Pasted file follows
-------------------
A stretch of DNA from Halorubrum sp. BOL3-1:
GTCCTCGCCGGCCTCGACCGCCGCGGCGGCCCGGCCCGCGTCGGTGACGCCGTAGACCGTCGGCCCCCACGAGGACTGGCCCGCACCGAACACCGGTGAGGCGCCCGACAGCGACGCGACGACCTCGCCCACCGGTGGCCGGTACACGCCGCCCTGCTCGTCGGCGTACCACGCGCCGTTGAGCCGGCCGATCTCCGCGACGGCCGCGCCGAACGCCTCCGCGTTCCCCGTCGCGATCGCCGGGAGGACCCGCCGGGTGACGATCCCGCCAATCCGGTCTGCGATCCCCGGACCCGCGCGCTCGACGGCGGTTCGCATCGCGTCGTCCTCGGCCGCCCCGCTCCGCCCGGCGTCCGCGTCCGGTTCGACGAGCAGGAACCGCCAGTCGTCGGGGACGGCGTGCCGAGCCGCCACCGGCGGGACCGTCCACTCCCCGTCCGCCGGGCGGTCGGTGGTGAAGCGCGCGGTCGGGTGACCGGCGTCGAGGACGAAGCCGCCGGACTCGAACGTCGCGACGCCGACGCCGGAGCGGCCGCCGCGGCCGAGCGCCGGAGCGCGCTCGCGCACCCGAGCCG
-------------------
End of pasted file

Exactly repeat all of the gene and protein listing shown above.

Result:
A stretch of DNA from Halorubrum sp. BOL3-1:
GTCCTCGCCGGCCTCGACCGCCGCGGCGGCCCGGCCCGCGTCGGTGACGCCGTAGACCGTCGGCCCCCACGAGGACTGGCCCGCACCGAACACCGGTGAGGCGCCCGACAGCGACGCGACGACCTCGCCCACCGGTGGCCGGTACACGCCGCCCTGCTCGTCGGCGTACCACGCGCCGTTGAGCCGGCCGATCTCCGCGACGGCCGCGCCGAACGCCTCCGCGTTCCCCGTCGCGATCGCCGGGAGGACCCGCCGGGTGACGATCCCGCCAATCCGGTCTGCGATCCCCGGACCCGCGCGCTCGACGGCGGTTCGCATCGCGTCGTCCTCGGCCGCCCCGCTCCGCCCGGCGTCCGCGTCCGGTTCGACGAGCAGGAACCGCCAGTCGTCGGGGACGGCGTGCCGAGCCGCCACCGGCGGGACCGTCCACTCCCCGTCCGCCGGGCGGTCGGTGGTGAAGCGCGCGGTCGGGTGACCGGCGTCGAGGACGAAGCCGCCGGACTCGAACGTCGCGACGCCGACGCCGGAGCGGCCGCCGCGGCCGAGCGCCGGAGCGCGCTCGCGCACCCGAGCCG